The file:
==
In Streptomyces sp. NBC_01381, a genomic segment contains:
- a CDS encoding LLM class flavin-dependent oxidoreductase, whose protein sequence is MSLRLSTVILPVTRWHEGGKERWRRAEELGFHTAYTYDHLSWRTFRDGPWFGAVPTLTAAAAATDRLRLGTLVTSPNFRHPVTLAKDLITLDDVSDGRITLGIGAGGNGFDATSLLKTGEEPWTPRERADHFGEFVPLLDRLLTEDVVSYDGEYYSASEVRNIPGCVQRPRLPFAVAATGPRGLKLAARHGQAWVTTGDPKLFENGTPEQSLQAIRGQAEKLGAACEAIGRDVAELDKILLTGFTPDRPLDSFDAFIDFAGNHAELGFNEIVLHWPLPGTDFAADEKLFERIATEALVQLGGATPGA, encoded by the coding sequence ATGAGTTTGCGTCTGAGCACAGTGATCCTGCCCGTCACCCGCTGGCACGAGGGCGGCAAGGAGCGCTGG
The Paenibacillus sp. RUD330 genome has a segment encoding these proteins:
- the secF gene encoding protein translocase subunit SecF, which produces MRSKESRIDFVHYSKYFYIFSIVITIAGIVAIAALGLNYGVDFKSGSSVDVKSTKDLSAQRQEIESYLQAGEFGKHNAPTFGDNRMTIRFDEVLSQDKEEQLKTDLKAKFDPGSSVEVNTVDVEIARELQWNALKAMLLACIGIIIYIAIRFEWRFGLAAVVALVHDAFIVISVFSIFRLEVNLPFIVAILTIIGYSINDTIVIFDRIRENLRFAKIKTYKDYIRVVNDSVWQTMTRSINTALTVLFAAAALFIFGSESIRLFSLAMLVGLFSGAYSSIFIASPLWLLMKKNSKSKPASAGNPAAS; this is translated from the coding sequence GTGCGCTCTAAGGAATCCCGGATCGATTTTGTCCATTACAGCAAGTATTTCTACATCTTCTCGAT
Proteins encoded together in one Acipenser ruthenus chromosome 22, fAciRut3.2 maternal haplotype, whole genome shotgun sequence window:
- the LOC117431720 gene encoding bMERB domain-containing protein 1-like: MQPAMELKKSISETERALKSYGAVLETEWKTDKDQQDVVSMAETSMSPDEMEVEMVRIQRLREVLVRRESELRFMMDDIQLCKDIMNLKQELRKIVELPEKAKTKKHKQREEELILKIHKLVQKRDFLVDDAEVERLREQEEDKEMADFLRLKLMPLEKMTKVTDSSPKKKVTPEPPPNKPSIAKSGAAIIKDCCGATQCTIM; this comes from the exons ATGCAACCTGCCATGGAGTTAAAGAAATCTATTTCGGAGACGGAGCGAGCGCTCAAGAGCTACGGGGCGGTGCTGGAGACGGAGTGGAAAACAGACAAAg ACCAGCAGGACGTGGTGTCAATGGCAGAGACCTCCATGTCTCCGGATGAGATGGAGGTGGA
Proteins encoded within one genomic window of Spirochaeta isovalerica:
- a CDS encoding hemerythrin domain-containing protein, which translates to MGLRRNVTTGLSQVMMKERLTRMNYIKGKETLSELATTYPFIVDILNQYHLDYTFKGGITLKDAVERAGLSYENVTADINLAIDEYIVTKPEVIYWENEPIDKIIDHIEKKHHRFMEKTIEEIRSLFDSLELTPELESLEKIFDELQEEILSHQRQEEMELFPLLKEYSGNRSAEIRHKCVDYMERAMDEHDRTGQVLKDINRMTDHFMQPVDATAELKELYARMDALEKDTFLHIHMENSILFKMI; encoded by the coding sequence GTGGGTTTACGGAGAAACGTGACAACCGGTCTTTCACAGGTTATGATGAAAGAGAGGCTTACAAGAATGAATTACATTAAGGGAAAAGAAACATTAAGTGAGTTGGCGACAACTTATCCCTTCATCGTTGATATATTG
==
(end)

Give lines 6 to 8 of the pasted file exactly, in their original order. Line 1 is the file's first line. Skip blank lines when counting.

- the LOC117431720 gene encoding bMERB domain-containing protein 1-like: MQPAMELKKSISETERALKSYGAVLETEWKTDKDQQDVVSMAETSMSPDEMEVEMVRIQRLREVLVRRESELRFMMDDIQLCKDIMNLKQELRKIVELPEKAKTKKHKQREEELILKIHKLVQKRDFLVDDAEVERLREQEEDKEMADFLRLKLMPLEKMTKVTDSSPKKKVTPEPPPNKPSIAKSGAAIIKDCCGATQCTIM; this comes from the exons ATGCAACCTGCCATGGAGTTAAAGAAATCTATTTCGGAGACGGAGCGAGCGCTCAAGAGCTACGGGGCGGTGCTGGAGACGGAGTGGAAAACAGACAAAg ACCAGCAGGACGTGGTGTCAATGGCAGAGACCTCCATGTCTCCGGATGAGATGGAGGTGGA
Proteins encoded within one genomic window of Spirochaeta isovalerica:
- a CDS encoding hemerythrin domain-containing protein, which translates to MGLRRNVTTGLSQVMMKERLTRMNYIKGKETLSELATTYPFIVDILNQYHLDYTFKGGITLKDAVERAGLSYENVTADINLAIDEYIVTKPEVIYWENEPIDKIIDHIEKKHHRFMEKTIEEIRSLFDSLELTPELESLEKIFDELQEEILSHQRQEEMELFPLLKEYSGNRSAEIRHKCVDYMERAMDEHDRTGQVLKDINRMTDHFMQPVDATAELKELYARMDALEKDTFLHIHMENSILFKMI; encoded by the coding sequence GTGGGTTTACGGAGAAACGTGACAACCGGTCTTTCACAGGTTATGATGAAAGAGAGGCTTACAAGAATGAATTACATTAAGGGAAAAGAAACATTAAGTGAGTTGGCGACAACTTATCCCTTCATCGTTGATATATTG